Active RFID

What Is Active RFID?

Radio frequency identification (RFID) is a technology for tracking items and accepting customer payments. Equipped with an antenna and a computer chip, it’s a great replacement for a barcode system.

Now, there are two primary types of RFID, active and passive, and we’ll look at both kinds below.

RFID Vs. Barcodes

A barcode system individually scans each item a consumer buys. This process can be time-consuming, especially when the scanner isn’t quite working up to speed and a store employee must scan each product manually, perhaps multiple times. Checkout lines can then become long and slow-moving.

An RFID unit can instantly scan a whole bagful or cartful of products. The machine’s reader sends an electromagnetic message to the products’ tags, and each tag responds with the name and price of the item.

The reader then transmits all of that information to the processor. The processor tallies and displays the total cost, and it enters data about each purchase into the computer system’s databases.

For a customer, this whole process happens in the blink of an eye. Every item he or she has is immediately recognized, and the cost appears right away. Thus, checkout times can be dramatically reduced.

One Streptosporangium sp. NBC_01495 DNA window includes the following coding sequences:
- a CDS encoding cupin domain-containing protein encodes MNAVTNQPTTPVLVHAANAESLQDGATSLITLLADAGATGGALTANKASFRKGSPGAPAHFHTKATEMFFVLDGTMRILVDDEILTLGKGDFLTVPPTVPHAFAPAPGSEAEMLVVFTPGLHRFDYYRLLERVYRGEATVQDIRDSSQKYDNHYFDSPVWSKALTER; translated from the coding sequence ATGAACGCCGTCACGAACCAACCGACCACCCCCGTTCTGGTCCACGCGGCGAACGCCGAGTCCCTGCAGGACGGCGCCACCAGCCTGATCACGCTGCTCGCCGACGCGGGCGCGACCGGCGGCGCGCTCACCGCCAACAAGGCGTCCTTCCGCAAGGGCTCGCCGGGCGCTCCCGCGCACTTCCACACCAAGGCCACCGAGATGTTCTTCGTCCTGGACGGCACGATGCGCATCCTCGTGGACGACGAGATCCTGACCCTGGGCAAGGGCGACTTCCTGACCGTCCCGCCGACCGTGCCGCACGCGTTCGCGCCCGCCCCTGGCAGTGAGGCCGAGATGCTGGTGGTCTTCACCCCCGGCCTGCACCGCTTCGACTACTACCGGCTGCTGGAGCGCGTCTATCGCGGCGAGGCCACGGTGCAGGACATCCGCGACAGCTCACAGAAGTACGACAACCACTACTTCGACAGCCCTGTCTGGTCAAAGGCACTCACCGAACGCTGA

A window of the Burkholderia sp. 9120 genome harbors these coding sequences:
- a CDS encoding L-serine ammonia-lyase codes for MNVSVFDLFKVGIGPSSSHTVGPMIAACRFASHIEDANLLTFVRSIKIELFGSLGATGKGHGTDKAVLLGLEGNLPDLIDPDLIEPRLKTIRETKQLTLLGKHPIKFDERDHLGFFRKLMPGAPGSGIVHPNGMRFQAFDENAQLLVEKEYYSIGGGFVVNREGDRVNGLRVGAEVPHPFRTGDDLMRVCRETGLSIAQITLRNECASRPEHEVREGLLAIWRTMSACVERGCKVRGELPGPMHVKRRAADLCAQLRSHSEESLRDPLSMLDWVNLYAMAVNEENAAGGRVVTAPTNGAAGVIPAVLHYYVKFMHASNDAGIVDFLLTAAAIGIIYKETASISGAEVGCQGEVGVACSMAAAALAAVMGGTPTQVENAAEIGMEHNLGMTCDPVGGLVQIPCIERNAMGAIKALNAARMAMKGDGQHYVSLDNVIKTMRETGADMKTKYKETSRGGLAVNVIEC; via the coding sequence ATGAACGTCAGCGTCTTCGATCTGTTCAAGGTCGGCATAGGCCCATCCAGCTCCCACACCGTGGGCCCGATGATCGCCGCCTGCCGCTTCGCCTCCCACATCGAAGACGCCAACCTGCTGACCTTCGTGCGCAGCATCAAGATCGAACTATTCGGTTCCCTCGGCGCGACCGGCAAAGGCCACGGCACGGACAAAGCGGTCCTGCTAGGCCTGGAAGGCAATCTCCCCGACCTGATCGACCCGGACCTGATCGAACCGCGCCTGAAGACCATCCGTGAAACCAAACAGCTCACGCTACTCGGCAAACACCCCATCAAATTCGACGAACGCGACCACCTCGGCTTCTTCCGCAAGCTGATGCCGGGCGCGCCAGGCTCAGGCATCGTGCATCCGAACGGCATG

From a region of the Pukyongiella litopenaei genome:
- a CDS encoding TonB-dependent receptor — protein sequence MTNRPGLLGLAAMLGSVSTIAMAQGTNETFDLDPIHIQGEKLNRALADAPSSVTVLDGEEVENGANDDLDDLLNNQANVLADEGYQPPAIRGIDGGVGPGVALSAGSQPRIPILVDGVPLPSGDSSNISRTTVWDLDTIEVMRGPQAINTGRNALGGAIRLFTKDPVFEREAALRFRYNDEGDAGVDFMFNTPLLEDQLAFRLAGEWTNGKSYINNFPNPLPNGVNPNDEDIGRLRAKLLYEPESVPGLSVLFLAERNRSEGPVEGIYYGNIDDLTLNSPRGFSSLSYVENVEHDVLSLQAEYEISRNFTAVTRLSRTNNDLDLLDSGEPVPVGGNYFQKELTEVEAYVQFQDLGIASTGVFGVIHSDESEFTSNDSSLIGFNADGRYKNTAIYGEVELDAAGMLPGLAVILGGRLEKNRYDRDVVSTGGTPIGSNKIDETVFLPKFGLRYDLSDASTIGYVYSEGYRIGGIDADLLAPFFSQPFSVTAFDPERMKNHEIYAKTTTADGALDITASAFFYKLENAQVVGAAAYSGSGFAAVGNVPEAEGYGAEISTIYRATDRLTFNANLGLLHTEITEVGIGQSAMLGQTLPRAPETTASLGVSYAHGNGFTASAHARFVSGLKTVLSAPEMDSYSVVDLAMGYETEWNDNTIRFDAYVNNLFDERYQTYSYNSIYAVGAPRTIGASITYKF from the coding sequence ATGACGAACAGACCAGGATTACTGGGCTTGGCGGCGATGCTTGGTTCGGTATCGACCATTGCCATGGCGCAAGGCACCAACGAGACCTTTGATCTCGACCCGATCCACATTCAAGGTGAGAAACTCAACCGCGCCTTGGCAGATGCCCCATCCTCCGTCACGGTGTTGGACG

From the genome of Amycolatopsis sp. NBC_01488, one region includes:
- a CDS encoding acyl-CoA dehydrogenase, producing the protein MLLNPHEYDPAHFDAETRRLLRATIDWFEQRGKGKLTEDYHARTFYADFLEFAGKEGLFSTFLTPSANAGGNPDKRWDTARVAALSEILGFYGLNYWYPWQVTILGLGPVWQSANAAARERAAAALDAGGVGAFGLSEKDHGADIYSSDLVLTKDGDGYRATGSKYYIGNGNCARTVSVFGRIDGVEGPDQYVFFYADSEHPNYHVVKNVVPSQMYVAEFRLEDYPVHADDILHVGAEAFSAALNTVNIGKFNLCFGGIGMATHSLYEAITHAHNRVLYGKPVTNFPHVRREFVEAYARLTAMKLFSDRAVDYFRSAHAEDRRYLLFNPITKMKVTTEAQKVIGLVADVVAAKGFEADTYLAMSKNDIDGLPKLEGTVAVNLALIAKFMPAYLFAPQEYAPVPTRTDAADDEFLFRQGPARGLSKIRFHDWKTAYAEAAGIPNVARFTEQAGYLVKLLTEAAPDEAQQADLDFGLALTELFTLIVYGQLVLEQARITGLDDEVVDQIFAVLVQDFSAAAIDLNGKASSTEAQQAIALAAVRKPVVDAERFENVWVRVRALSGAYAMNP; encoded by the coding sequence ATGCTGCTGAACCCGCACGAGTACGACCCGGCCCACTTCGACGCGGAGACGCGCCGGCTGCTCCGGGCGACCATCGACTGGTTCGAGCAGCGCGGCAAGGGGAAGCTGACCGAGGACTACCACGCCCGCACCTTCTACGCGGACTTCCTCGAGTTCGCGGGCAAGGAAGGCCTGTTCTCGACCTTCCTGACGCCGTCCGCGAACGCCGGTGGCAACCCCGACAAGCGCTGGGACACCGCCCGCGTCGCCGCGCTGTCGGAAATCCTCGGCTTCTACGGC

Active RFID Vs. Passive RFID

With active RFID, the tags have their own batteries or other sources of power, and they can send messages on their own to active RFID readers. For instance, such a tag could tell a reader that its location has changed.

This type of RFID is generally used for large, expensive products and for tracking and processing items that are as far as 328 feet away from the reader.

For example, if you manage a used car lot, your vehicles could all have active RFID tags. Industrial warehouses, medical complexes and other sprawling facilities can also use active RFID to keep track of their valuable assets.

By contrast, a passive RFID system has a reader with a power source, but no other components have their own power. Instead, the reader emits electromagnetic waves that activate each of the tags. The tags must be within several feet to receive the waves.

As a final note, RFID technology has been around for decades, but it’s only now making headway in the business sector. Whether active or passive RFID is right for you, you’re sure to find it fast, useful and convenient. And, for active RFID news, please be sure to check back here frequently.